During the first year of Russia’s war in Ukraine, the Wagner Private Military Company (PMC) not only became the de facto poster child for large, private militia groups that are not under the control of Russian state law enforcement agencies, but the organisation also became the defining symbol of Russian military aggression in the media. However, other paramilitary groups are also taking part in the hostilities: for example, experts estimate that there are approximately 15 thousand Cossacks currently fighting in the Russian army. These divisions have received less media attention than the Wagner mercenaries, despite having better organisation and being more ideologically attuned to the conflict. The rapid decentralisation of violence and the loss of the state’s monopoly on it, set against a background of military failures and the very real possibility of further political destabilisation, have created systemic conditions perfect for the outbreak of civil war in Russia.
Vladimir Putin likes to position himself as a statesman and is often perceived as such by those around him. This has allowed him to continue centralising power in Russia. However, in reality, personalist rule is destructive. This can be clearly observed in the chaos that has descended between competing power structures in Putin’s Russia; with each passing day, it becomes more and more apparent and harder to ignore. In addition to the seemingly constant replication of special services and law enforcement organisations such as the FSB, FSO, Rosgvardia, etc., private armies and paramilitary groups have also been springing up like mushrooms.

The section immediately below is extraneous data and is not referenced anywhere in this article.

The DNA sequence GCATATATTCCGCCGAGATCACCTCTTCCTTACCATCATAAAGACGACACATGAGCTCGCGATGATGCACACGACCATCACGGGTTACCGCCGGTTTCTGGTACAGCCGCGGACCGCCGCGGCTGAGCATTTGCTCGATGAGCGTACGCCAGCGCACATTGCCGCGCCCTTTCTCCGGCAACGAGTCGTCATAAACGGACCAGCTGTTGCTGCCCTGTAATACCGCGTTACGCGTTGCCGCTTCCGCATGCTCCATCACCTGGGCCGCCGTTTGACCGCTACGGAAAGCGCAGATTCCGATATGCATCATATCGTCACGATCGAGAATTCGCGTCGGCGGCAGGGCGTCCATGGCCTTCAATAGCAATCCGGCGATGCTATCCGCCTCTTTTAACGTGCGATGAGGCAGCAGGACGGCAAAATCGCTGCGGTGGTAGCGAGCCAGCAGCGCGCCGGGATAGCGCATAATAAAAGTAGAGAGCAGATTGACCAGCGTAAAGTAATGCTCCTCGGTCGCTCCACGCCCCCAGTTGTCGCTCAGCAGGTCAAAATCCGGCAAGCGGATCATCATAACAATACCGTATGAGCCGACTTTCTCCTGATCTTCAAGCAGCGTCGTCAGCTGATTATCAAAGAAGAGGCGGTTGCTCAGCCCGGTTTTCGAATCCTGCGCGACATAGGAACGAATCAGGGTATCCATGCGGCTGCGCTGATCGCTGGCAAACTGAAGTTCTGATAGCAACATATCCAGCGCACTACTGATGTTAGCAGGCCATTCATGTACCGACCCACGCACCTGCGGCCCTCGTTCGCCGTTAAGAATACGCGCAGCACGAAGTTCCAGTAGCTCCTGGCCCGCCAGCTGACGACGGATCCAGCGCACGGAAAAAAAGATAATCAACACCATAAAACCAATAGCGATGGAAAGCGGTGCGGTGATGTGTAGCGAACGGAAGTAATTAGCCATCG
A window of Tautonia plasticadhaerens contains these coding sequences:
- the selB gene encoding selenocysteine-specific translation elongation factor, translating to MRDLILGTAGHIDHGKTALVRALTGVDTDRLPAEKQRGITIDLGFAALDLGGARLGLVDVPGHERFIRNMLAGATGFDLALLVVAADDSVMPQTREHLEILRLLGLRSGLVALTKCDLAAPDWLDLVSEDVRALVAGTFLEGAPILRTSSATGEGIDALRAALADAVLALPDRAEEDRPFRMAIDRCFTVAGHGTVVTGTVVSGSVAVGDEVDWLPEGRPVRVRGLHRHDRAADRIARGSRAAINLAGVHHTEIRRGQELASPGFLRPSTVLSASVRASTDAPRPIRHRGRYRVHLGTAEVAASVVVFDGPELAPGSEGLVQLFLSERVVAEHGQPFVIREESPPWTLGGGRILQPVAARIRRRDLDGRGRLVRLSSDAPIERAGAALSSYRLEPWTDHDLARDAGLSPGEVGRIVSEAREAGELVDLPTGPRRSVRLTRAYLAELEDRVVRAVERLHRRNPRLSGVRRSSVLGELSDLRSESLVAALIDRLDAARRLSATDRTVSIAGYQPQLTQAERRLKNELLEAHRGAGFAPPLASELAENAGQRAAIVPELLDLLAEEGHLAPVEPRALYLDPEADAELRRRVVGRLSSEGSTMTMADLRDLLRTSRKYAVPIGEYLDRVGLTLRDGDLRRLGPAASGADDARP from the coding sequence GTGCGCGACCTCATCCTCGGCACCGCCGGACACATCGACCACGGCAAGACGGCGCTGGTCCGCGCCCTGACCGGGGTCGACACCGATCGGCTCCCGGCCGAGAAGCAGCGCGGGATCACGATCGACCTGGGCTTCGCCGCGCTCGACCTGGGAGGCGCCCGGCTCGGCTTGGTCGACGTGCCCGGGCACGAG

This process began during Putin’s initial ‘hybrid’ invasion of eastern Ukraine in 2014. One of the key takeaways for him back then was the idea that political issues can be solved via military means. The war in Syria then became an actual testing ground for the development of private mercenary armies.
Today, the Russian troops fighting in Ukraine are a strange combination of regular and irregular army units, each with very different motivations for being there and accountable to different people. In addition to the well-known armies of ‘warlords’' such as the ‘Kadyrovtsy’ and ‘Wagner’ group, other PMCs are also participating in the fighting(for more on this refer to the Meduza investigation on this topic), including the ‘DNRites’ (or the ‘People's Militia’ of the so-called DPR and LPR), volunteer Russian neo-Nazi battalions, and ‘regional’ volunteer and mercenary battalions (‘Novaya Gazeta. Europe’ counted up to 52 different structures competitively recruiting mercenaries). Moreover, according to the estimates of political scientist and Cossack expert Richard Arnold, in December 2022, there were up to 15.5 thousand Cossacks participating in the ‘special operation.’
In contemporary Russia, Cossacks officially hold the status of specific non-profit organisations. Along with other NGOs, they enjoy tax breaks and are able to receive grants and charitable support. But unlike other charitable organisations, they are endowed with certain rights when it comes to law and order and public safety. The Cossack movement in the post-Soviet era began as a grassroots conservative-nationalist initiative. Pretty soon, however, the state was able to co-opt the Cossack organisations and incorporate them into the state power apparatus, albeit as a private element.
The government began its work of streamlining the Cossacks in the 1900s, and this process was largely completed by the mid-2000s with the adoption of the law ‘On the public service of the Russian Cossacks.’ To date, all Russian Cossacks are included within 12 macro-regional structures — ‘military Cossack societies’ (‘troops’), united under the All-Russian Cossack Society. According to Richard Arnold, since the beginning of the 2010s, Cossack patrols have begun to protect ‘public order’ on the streets of some Russian cities. The government, in turn, has rewarded Cossack organisations with financial support, and has promoted the openings of Cossack cadet schools and other institutions.